This highly original biopic of a little-known woman scientist highlights the obscurity in which women of renown nevertheless hid in plain sight. Ammonite, set in the coastal village of Lyme Regis, in 1840s England, chronicles the intense relationship between the acclaimed but overlooked fossil hunter and paleontologist Mary Anning (Kate Winslet) and a young affluent woman, Charlotte Murchison (Saoirse Ronan). Their friendship transforms both of their lives.
Charlotte Murchison visits Mary Anning’s fossil shop with her dilettante husband, Roderick (James McArdle), who wishes to observe Mary discovering the fossils that have made her well-known at the British Museum yet paradoxically unknown. Charlotte is supposed to convalesce by the sea while her husband seeks Mary’s know-how and ostensibly hopes to elevate his reputation without attribution to Mary’s tutelage.
Living a solitary and deeply lonely existence with her mother Molly (Gemma Jones), who plays with nine ceramic figurines symbolizing the deceased children, Mary is not interested at all in Roderick’s offer to pay generously for a “tour” of her fossil sites. Reluctantly, at her mother’s urging, she obliges his request.
Mary silently and coldly witnesses how Roderick treats his wife more roughly than he would the delicate care required for revealing the beauty of a fossil. As a talented paleontologist who discovers what lies beneath the surface, Mary has little use for either of them.
Disenchanted with his beautiful young wife “who used to shine and dazzle”, Roderick abandons her while he continues his explorations abroad. In the interim, we see Anning slowly uncover the intrinsic beauty of Charlotte.
The grey of Ammonite’s cinematography, underscoring the depressing and cold isolation of both Mary and Charlotte, is sharply contrasted to the color in the scenes of their friendship and intimacy. Both actors’ faces convey the inner conflict and almost unbearable loneliness in one exquisitely graceful scene after the next. Nothing is forced or manufactured and both Winslet and Ronan are evenly matched, seasoned performers whose intelligent decisions never misfire. Both characters, at times, seem to be screaming for help from the bottom of a well. Viewers first see the two women detached and wounded, their icy cold veneers slowly warming and cracking, revealing buried vulnerability needing to be excavated.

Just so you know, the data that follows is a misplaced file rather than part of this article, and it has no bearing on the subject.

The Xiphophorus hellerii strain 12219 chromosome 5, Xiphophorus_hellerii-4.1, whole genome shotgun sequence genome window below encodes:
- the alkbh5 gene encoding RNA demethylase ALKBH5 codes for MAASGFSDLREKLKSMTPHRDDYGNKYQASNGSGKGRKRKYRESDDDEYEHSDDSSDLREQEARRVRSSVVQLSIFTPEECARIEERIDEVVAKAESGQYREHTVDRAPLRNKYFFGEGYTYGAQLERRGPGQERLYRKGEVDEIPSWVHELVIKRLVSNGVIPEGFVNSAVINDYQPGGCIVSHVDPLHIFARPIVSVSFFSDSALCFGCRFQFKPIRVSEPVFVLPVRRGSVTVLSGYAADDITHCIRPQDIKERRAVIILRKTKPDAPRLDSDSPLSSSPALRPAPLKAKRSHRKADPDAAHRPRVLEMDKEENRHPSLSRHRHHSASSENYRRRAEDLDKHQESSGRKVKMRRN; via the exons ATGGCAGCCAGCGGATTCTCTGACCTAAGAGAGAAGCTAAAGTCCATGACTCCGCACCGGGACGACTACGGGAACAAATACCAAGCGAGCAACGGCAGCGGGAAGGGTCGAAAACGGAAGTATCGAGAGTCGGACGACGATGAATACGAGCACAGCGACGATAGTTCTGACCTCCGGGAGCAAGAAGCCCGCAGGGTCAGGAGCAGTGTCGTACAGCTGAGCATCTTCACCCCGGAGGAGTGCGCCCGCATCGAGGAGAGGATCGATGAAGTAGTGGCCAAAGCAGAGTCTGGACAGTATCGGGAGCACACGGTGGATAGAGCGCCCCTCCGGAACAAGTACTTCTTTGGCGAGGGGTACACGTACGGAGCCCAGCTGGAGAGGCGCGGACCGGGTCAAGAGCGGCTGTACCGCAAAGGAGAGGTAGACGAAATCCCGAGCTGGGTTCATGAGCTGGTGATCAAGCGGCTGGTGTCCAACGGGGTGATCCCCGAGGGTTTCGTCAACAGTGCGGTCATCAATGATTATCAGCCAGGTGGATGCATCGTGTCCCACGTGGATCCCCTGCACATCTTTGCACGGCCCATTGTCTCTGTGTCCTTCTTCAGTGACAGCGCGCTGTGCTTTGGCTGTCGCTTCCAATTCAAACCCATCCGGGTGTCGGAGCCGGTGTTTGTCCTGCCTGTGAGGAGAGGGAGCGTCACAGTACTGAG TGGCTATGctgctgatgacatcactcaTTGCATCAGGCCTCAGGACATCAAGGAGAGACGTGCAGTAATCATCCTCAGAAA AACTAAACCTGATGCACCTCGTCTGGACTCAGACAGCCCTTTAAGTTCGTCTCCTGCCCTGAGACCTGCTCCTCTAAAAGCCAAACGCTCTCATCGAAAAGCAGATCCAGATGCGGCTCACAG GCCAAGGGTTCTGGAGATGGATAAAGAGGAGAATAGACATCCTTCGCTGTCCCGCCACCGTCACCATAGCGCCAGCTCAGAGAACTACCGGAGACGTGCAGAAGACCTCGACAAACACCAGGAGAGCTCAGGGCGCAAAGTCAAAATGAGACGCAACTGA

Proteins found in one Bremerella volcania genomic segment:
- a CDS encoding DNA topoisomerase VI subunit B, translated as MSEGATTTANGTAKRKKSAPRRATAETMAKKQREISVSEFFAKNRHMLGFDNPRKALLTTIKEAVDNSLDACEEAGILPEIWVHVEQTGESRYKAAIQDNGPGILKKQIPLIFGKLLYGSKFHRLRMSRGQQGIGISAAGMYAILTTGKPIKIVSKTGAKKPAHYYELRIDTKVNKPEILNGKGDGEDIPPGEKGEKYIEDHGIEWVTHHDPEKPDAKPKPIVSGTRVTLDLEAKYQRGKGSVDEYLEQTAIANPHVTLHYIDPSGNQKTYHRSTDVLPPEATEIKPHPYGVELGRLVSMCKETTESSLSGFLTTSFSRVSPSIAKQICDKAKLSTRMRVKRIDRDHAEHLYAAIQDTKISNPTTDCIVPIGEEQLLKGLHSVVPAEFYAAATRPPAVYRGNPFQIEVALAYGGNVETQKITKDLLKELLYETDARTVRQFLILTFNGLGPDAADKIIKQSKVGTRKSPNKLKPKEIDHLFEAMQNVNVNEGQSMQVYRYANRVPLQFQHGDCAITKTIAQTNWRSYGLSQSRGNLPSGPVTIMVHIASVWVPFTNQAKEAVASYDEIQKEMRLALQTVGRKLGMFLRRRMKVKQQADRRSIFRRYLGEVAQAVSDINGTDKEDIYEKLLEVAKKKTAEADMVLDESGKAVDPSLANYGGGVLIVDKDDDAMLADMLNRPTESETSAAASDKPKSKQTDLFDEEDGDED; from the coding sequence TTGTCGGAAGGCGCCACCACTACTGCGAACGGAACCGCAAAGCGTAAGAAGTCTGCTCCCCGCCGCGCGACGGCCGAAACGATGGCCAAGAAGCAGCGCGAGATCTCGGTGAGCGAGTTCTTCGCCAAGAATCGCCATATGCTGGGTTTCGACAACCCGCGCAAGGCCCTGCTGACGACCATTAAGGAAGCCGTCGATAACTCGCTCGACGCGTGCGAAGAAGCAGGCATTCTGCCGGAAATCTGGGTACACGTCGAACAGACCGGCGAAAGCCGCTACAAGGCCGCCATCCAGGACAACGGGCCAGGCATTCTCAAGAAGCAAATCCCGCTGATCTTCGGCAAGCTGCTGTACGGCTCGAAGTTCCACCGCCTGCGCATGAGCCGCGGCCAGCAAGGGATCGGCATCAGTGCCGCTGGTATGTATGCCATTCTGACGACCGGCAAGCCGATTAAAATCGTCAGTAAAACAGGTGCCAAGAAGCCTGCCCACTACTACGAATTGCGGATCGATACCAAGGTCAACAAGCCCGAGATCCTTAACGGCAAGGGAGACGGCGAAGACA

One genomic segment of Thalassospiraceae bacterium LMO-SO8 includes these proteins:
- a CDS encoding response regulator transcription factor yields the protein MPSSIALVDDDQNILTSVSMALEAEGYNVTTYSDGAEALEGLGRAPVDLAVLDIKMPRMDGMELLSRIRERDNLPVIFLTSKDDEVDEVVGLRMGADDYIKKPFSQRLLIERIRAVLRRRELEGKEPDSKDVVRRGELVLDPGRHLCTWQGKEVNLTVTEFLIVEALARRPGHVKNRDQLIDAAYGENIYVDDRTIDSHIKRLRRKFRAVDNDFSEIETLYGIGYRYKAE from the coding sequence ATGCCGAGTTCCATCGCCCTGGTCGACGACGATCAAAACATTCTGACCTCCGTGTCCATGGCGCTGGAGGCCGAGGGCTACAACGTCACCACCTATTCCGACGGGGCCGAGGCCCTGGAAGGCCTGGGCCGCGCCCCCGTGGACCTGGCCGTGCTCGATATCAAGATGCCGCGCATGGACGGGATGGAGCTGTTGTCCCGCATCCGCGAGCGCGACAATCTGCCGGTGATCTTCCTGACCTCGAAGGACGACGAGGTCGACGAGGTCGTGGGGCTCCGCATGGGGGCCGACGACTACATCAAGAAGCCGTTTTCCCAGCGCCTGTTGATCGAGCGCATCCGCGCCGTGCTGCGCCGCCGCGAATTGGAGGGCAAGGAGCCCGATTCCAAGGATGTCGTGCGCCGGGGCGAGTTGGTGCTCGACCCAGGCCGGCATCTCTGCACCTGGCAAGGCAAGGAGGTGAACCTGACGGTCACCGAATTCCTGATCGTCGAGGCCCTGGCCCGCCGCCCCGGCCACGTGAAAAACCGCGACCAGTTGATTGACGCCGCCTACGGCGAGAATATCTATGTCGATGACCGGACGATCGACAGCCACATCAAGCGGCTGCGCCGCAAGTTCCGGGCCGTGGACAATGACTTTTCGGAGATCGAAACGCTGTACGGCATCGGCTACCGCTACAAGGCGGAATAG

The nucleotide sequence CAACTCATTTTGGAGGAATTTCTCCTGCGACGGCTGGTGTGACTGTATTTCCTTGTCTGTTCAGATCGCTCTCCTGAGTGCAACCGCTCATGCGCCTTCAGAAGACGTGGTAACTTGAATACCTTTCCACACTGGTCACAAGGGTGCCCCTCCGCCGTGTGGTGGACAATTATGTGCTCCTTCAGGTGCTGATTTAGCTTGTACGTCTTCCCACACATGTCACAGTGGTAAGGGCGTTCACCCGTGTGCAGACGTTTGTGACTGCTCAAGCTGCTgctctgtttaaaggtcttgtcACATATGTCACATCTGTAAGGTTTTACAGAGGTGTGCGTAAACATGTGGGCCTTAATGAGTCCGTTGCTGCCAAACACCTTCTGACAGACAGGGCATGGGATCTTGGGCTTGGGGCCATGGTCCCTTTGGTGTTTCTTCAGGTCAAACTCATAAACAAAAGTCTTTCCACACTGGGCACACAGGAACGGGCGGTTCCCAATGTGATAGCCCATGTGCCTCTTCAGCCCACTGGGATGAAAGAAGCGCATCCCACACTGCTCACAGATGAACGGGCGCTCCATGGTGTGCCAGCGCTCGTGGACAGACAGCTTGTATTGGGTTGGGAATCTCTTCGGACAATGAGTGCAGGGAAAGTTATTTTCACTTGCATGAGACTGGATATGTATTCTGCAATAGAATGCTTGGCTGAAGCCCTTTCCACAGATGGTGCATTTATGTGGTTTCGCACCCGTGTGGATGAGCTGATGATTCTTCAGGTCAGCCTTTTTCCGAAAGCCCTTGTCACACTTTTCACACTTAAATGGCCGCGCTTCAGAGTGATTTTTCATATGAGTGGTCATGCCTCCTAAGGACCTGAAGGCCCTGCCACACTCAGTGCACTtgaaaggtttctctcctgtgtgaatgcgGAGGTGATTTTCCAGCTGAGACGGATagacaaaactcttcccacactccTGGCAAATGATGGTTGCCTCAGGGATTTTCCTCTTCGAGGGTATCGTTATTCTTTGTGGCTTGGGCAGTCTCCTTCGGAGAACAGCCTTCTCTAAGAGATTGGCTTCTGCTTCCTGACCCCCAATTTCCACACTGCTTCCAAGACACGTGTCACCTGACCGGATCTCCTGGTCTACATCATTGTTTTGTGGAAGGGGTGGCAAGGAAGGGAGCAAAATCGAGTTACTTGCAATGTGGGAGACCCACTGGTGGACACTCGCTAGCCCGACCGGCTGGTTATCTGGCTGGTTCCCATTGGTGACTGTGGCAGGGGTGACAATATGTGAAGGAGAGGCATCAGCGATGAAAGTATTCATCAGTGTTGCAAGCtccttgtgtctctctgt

There’s so much grace and nuance in these two actors’ performance with remarkably little dialogue and no narration. Individual, wordless moments that express both an understated delight and the devastating knowledge that it may not last are superimposed upon an extraordinarily palpable chemistry between Ronan and Winslet.
Highly recommended, especially for fans of historical drama, biopics, and women’s history.
Note: Anning was a genuine legend in her own time. Her fossil shop is now the Lyme Regis Museum. For an interesting article on the historical accuracy of her life and the film’s interpretation of her friendship with Murchison, see the March 20, 2019 article in The Guardian https://www.theguardian.com/commentisfree/2019/mar/20/mary-anning-lesbian-palaeontologist-women-film